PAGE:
Do Standardized Tests Help or Hinder Students?

Every year, almost all students are required to take standardized tests. These tests assess students on their performance on a single day within a time span of about three hours while sitting in silence. They are not indicative of how students actually perform, and they ignore the fact that everyone’s environments and opportunities are not equal. Those who instate these tests also fail to realize that everyone’s learning style is different, and there is no one true standard to a nation’s education. No amount of repetitive and mundane testing can make standardized testing effective.

It is rooted in human nature that everyone is unique. External and internal circumstances shape every individual’s mind and capacity. Logically, this would mean that students cannot be all held to the same standard of progress, but unfortunately, students at different levels and in different learning environments are tested and quantified using the exact same tests. These assessments do not test knowledge; they only test students’ ability to sit sedentarily and silently.

Out of everyone I’ve spoken to, no one likes these tests. High schoolers, teachers, and parents alike have grown impatient with these tests. My peers always dread testing, and test days leave all of us fatigued and numb. My mother, a teacher of 30 years, has attested that these tests are repetitive and hollow and has gone so far as to opt me out of testing for as long as she could. When I asked my teachers about standardized testing, they immediately launched into pained diatribes about just how exhausting and pointless standardized assessments are. 

Normally, a school day is made to optimize learning. The schedule and layout are carefully made to get the most out of one day, and this is all derailed by testing. A friend of mine said they feel “burnt out, drained, and tired by the end of tests.” The combination of a painfully dull environment and a monotonous test makes for a perfect storm of complete emotional and mental exhaustion, essentially avoiding a day of learning. If these tests must truly be done, do they need to be done at 7:30 in the morning?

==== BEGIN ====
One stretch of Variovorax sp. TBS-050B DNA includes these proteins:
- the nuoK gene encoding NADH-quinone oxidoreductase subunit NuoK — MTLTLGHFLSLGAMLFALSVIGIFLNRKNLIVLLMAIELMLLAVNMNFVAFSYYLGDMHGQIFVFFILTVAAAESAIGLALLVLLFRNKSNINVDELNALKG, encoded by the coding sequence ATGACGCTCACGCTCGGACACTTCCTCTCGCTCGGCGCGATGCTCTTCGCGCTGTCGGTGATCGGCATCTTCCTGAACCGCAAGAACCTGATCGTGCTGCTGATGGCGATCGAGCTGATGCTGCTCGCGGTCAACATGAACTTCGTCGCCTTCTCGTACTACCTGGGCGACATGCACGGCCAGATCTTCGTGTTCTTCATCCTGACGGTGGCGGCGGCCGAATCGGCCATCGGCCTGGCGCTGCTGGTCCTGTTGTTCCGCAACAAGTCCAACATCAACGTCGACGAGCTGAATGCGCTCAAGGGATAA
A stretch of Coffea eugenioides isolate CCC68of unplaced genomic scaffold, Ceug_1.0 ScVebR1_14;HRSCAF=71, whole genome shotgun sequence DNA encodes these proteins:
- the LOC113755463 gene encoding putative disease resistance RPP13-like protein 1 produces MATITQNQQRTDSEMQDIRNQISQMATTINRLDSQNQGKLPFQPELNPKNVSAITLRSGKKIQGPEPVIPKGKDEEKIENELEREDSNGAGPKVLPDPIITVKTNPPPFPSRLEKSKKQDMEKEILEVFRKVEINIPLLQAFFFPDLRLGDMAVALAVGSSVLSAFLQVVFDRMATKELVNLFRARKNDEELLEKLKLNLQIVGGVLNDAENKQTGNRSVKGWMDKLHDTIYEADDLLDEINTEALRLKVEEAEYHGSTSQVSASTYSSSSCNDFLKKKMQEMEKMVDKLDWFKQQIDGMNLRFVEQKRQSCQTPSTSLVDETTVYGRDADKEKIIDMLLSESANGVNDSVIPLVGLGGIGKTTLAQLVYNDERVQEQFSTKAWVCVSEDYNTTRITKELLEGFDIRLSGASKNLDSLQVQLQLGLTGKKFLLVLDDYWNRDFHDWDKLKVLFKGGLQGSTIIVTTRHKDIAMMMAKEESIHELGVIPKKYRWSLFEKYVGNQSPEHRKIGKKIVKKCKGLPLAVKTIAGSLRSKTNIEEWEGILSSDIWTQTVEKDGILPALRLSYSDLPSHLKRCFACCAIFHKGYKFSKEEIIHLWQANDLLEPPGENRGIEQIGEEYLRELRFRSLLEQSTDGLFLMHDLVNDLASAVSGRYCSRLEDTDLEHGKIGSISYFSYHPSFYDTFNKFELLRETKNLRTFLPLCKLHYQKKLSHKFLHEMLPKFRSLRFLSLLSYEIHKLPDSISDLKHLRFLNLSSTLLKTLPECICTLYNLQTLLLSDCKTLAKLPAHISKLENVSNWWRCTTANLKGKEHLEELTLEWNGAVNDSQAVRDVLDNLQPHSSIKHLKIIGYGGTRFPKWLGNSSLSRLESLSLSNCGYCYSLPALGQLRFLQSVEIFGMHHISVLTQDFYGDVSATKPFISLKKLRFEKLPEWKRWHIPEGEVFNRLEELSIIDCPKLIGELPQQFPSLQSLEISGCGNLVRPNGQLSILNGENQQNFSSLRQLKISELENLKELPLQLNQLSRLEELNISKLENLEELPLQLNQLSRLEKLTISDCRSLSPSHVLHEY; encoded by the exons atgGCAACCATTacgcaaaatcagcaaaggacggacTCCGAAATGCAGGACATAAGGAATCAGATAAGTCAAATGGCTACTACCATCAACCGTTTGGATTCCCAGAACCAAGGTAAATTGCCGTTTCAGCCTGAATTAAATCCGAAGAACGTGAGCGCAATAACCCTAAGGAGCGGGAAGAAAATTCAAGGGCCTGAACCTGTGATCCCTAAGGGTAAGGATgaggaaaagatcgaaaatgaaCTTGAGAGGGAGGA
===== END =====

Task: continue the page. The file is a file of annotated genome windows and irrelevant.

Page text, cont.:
People higher up in the education system have begun denouncing standardized testing. The state of New Jersey has requested that the government waive the state’s testing requirements for the year. A staggering $150,000,000 of funding has been reallocated to address and support actual educational improvements like extra education, special instruction, mental health treatment, and more. 

The recent advent of the Start Strong Assessment has evoked much aggravation in the educational system. The test is “designed to maximize instructional time,” but this doesn’t nullify the fact that it does interrupt instructional time. The first few classes in the day were replaced with testing time. It doesn’t matter how much time a test wastes – it’s still wasting time. 

 Some colleges have recognized the issue and removed SAT and ACT exam scores from application requirements. These exams are perhaps the most prolific out there, meant to assist in painting a picture of a student. Despite their comprehensiveness, the exams still stand as only one snapshot of academic performance, not the entirety of a student’s ability. Again, this begs the question – if colleges and other groups no longer utilize these scores, what does that say about the tests? 

Standardized tests were created for a noble purpose; I will not deny that. They were made in good faith, intended to quantify a school’s progress and an individual’s overall ability. Unfortunately, the ends will absolutely not justify the means. The painstaking testing process and the reductive results end up making the student body into a statistic meant to be compared and assessed. People can not be broken down to one, two, three, or even five numbers, for that matter. We are more than our test grades.